Letters to the Editor: Don't freak out over the Johnson & Johnson vaccine pause

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THORNTON, CO - MARCH 06: Adams 12 Five Star Schools District RN Tiffany Karschamroon draws a dose from a vial of the Johnson & Johnson COVID-19 vaccine, the newest vaccine approved by the U.S. FDA for emergency use, at an event put on by the Thornton Fire Department on March 6, 2021 in Thornton, Colorado. Colorado entered COVID-19 vaccination Phase 1B.3 on Friday, allowing essential grocery and agriculture workers, people over the age of 60 and people with two or more high-risk conditions to receive a vaccine. (Photo by Michael Ciaglo/Getty Images)
A dose is drawn from a vial of Johnson & Johnson's COVID-19 vaccine in Thornton, Colo., on March 6. (Getty Images)

To the editor: The finding that six women developed blood clots in the brain's draining veins after they received the Johnson & Johnson COVID-19 vaccine is of concern. Yet the full context of federal agencies' recommended pausing of the use of this vaccine requires additional information.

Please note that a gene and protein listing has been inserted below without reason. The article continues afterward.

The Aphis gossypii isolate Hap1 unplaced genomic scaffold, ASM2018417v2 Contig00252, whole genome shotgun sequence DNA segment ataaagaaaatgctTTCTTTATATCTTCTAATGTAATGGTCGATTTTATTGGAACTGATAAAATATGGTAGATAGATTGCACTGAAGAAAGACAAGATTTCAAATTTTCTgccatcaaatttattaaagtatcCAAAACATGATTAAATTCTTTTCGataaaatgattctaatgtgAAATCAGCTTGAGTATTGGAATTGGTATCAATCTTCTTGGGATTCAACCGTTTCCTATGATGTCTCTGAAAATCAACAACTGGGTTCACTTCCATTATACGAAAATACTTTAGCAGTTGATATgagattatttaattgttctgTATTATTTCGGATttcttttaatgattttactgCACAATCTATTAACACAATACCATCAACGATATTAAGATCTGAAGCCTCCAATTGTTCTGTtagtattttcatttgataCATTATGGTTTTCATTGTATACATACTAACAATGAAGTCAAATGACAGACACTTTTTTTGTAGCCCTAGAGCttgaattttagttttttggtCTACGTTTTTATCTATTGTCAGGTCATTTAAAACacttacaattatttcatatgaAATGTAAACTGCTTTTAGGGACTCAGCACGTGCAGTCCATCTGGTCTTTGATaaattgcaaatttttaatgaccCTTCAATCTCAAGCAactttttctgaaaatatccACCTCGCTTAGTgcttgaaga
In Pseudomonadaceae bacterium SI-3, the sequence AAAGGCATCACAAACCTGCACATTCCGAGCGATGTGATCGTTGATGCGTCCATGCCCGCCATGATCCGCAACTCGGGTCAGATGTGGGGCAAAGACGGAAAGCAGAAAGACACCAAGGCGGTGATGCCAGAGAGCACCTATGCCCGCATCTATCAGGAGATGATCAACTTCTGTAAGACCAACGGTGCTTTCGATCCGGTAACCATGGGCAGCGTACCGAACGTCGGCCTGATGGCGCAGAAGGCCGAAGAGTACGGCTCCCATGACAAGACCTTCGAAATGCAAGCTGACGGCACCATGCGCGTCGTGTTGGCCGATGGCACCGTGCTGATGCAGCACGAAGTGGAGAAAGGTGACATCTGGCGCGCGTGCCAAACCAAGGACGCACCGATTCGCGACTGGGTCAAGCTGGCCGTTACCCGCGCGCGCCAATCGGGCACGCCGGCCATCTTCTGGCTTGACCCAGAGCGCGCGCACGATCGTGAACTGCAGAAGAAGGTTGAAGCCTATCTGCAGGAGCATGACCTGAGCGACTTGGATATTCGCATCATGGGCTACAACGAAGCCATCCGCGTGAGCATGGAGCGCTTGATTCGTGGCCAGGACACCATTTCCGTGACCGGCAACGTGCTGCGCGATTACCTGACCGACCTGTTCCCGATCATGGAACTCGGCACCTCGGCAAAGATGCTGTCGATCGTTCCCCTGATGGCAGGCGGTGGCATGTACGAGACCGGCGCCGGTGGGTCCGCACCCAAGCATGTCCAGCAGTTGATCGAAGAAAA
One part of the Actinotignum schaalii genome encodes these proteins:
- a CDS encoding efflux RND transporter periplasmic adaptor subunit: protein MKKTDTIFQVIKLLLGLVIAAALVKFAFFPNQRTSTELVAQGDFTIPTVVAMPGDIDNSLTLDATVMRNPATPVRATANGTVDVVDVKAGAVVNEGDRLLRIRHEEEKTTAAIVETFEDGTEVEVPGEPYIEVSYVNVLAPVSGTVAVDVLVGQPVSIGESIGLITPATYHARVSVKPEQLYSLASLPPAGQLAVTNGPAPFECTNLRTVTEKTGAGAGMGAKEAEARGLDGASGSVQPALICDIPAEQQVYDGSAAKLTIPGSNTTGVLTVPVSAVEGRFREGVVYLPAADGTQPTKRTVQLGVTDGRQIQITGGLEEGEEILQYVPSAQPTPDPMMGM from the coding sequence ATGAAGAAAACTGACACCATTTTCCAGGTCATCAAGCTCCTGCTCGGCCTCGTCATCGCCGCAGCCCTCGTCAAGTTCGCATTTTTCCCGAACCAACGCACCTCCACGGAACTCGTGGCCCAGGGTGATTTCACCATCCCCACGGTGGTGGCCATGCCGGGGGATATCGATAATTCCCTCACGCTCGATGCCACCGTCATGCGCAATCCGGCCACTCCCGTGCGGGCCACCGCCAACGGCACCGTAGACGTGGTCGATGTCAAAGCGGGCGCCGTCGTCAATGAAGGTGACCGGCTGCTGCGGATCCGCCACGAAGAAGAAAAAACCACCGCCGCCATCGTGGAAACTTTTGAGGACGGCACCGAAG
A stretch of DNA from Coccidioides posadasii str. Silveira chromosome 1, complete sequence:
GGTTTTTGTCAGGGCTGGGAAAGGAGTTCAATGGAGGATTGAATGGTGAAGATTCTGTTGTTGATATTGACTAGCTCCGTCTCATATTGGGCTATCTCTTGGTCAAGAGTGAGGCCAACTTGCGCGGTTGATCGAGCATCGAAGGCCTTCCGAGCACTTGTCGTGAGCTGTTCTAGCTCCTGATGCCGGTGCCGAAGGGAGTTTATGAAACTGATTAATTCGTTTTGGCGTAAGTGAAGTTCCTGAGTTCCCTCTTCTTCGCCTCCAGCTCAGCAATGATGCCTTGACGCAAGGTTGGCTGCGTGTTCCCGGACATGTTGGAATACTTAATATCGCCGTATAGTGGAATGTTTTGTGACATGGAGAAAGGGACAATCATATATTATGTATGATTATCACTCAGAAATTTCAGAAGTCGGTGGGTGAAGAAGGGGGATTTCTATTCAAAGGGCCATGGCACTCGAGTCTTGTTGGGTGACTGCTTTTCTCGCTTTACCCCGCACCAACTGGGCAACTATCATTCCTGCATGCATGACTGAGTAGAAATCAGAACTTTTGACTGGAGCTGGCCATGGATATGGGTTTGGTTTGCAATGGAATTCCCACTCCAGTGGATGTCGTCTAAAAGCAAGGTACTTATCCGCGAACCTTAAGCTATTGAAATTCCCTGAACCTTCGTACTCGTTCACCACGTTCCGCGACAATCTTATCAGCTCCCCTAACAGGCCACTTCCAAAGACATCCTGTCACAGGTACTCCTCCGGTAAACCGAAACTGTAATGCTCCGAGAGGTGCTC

The natural occurrence of such clots is approximately 13 people per million. More than 7 million Johnson & Johnson vaccines have been administered. Assuming half went into women's arms, the math suggests we might see 45 with blood clots.

Young women are a fraction of those who got the vaccine, but still, six out of 7 million may not be statistically different from background occurrence. Hormones and birth control medication are co-variables.

Before we jump to conclusions of causation, let the U.S. Food and Drug Administration do its work.

Dr. Michael Brant-Zawadzki, Newport Beach


To the editor: While it is important for the public to be aware that six women who received the Johnson & Johnson shot developed this dangerous clotting condition, I would suggest expanding on why six cases out of more than 7 million doses administered are not of grave concern.

As a public health student at UC Berkeley, I recognize how powerful media can influence public opinion. By comparing the prevalence of blood clots among vaccine recipients to that of people who take birth control pills or smoke, for example, the issue may not be so frightening.

Stephanie Rosa, Los Angeles

This story originally appeared in Los Angeles Times.